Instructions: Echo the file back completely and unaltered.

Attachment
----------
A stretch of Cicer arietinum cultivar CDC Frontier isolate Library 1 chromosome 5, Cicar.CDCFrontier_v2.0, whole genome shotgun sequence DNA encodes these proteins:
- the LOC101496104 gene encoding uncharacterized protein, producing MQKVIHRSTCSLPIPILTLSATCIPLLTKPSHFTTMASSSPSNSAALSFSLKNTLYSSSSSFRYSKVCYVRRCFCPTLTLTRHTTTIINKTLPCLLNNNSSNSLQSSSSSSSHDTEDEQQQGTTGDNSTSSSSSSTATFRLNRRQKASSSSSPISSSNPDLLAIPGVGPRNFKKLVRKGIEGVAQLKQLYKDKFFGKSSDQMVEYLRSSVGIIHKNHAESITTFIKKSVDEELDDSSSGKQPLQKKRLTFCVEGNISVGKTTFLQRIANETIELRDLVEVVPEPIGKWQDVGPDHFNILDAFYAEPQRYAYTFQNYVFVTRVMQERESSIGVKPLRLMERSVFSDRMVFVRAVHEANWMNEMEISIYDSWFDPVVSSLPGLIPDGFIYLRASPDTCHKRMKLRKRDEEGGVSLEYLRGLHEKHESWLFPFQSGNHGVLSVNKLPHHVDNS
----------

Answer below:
A stretch of Cicer arietinum cultivar CDC Frontier isolate Library 1 chromosome 5, Cicar.CDCFrontier_v2.0, whole genome shotgun sequence DNA encodes these proteins:
- the LOC101496104 gene encoding uncharacterized protein, producing MQKVIHRSTCSLPIPILTLSATCIPLLTKPSHFTTMASSSPSNSAALSFSLKNTLYSSSSSFRYSKVCYVRRCFCPTLTLTRHTTTIINKTLPCLLNNNSSNSLQSSSSSSSHDTEDEQQQGTTGDNSTSSSSSSTATFRLNRRQKASSSSSPISSSNPDLLAIPGVGPRNFKKLVRKGIEGVAQLKQLYKDKFFGKSSDQMVEYLRSSVGIIHKNHAESITTFIKKSVDEELDDSSSGKQPLQKKRLTFCVEGNISVGKTTFLQRIANETIELRDLVEVVPEPIGKWQDVGPDHFNILDAFYAEPQRYAYTFQNYVFVTRVMQERESSIGVKPLRLMERSVFSDRMVFVRAVHEANWMNEMEISIYDSWFDPVVSSLPGLIPDGFIYLRASPDTCHKRMKLRKRDEEGGVSLEYLRGLHEKHESWLFPFQSGNHGVLSVNKLPHHVDNS